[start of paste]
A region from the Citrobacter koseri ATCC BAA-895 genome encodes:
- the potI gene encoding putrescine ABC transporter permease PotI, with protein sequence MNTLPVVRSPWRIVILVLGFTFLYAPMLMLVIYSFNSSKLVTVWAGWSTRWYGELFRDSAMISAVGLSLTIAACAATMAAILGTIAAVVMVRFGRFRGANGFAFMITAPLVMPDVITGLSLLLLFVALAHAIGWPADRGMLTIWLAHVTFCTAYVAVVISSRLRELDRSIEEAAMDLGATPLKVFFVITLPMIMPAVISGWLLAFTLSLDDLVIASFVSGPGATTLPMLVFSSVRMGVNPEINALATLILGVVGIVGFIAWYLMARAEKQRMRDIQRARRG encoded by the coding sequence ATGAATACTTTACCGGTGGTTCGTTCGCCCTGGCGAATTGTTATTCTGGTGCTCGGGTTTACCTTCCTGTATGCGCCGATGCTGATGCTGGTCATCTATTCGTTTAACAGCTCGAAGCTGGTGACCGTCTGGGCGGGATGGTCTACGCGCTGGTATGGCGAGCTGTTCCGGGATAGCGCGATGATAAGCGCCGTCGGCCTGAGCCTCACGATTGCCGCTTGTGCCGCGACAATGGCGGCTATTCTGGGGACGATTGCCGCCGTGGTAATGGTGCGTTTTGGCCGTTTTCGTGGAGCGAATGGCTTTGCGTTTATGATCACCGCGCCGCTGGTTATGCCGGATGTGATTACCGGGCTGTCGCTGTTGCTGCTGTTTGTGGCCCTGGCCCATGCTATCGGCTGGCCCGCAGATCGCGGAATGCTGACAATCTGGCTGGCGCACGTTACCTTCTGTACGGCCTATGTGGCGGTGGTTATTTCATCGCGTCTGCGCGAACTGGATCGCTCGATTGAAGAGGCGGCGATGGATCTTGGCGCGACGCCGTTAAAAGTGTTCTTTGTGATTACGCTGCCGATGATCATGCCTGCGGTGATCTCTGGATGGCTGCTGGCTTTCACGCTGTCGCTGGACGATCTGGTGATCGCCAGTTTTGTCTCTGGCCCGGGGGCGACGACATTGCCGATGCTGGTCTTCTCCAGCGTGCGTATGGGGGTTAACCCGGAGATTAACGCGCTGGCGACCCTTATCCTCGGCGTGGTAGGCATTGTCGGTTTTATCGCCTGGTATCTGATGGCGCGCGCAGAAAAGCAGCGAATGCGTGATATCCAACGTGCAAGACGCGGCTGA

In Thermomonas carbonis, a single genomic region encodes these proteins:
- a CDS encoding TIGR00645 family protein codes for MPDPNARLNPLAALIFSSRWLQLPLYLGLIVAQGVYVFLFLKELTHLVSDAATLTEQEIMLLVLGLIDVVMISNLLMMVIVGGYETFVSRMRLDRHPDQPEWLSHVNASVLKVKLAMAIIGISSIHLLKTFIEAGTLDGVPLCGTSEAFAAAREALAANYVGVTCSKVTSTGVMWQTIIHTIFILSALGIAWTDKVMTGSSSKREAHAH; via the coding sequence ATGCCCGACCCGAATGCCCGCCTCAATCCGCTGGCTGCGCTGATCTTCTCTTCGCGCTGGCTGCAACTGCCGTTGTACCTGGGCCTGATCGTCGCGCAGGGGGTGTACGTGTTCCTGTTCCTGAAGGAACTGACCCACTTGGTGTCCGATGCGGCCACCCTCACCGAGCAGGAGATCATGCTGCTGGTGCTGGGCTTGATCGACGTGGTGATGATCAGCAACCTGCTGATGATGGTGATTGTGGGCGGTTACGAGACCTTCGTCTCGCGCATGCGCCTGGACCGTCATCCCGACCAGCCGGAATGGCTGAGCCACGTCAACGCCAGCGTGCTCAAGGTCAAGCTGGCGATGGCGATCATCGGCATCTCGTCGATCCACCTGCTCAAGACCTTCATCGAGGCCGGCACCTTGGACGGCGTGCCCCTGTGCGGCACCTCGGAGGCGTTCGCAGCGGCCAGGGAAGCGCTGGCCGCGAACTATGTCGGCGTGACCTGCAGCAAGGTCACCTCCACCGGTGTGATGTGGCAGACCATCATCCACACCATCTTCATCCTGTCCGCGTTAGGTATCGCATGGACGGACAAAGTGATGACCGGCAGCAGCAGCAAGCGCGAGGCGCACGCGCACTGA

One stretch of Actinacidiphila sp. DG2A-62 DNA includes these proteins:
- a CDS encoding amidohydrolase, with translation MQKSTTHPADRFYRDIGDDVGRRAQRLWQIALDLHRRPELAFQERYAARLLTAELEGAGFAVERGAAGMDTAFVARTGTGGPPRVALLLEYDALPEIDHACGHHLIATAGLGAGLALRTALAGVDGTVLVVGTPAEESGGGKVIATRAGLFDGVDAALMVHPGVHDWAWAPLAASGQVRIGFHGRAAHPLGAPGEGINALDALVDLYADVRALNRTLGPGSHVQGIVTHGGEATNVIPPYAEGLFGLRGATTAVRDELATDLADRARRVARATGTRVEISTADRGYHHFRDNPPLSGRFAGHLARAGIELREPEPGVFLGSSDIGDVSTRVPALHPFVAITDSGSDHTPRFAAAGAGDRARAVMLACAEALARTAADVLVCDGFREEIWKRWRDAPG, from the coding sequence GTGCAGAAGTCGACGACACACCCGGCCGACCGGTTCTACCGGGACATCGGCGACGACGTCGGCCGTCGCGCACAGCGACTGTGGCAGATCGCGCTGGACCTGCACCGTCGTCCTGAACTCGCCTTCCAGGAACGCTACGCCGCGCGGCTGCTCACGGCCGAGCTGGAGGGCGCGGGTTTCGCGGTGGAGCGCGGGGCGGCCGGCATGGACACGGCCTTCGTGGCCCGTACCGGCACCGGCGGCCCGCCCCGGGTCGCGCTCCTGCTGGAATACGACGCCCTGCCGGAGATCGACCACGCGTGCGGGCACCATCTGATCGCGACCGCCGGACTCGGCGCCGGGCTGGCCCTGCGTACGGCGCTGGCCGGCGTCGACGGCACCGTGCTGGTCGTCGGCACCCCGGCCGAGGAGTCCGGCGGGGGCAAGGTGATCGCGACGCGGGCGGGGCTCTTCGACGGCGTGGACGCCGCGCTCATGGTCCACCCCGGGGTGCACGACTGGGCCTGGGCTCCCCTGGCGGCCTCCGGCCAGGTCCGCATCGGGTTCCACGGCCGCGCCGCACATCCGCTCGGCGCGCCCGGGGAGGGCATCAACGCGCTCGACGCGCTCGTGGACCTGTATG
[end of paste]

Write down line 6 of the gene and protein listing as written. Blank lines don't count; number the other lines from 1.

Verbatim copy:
- a CDS encoding amidohydrolase, with translation MQKSTTHPADRFYRDIGDDVGRRAQRLWQIALDLHRRPELAFQERYAARLLTAELEGAGFAVERGAAGMDTAFVARTGTGGPPRVALLLEYDALPEIDHACGHHLIATAGLGAGLALRTALAGVDGTVLVVGTPAEESGGGKVIATRAGLFDGVDAALMVHPGVHDWAWAPLAASGQVRIGFHGRAAHPLGAPGEGINALDALVDLYADVRALNRTLGPGSHVQGIVTHGGEATNVIPPYAEGLFGLRGATTAVRDELATDLADRARRVARATGTRVEISTADRGYHHFRDNPPLSGRFAGHLARAGIELREPEPGVFLGSSDIGDVSTRVPALHPFVAITDSGSDHTPRFAAAGAGDRARAVMLACAEALARTAADVLVCDGFREEIWKRWRDAPG, from the coding sequence GTGCAGAAGTCGACGACACACCCGGCCGACCGGTTCTACCGGGACATCGGCGACGACGTCGGCCGTCGCGCACAGCGACTGTGGCAGATCGCGCTGGACCTGCACCGTCGTCCTGAACTCGCCTTCCAGGAACGCTACGCCGCGCGGCTGCTCACGGCCGAGCTGGAGGGCGCGGGTTTCGCGGTGGAGCGCGGGGCGGCCGGCATGGACACGGCCTTCGTGGCCCGTACCGGCACCGGCGGCCCGCCCCGGGTCGCGCTCCTGCTGGAATACGACGCCCTGCCGGAGATCGACCACGCGTGCGGGCACCATCTGATCGCGACCGCCGGACTCGGCGCCGGGCTGGCCCTGCGTACGGCGCTGGCCGGCGTCGACGGCACCGTGCTGGTCGTCGGCACCCCGGCCGAGGAGTCCGGCGGGGGCAAGGTGATCGCGACGCGGGCGGGGCTCTTCGACGGCGTGGACGCCGCGCTCATGGTCCACCCCGGGGTGCACGACTGGGCCTGGGCTCCCCTGGCGGCCTCCGGCCAGGTCCGCATCGGGTTCCACGGCCGCGCCGCACATCCGCTCGGCGCGCCCGGGGAGGGCATCAACGCGCTCGACGCGCTCGTGGACCTGTATG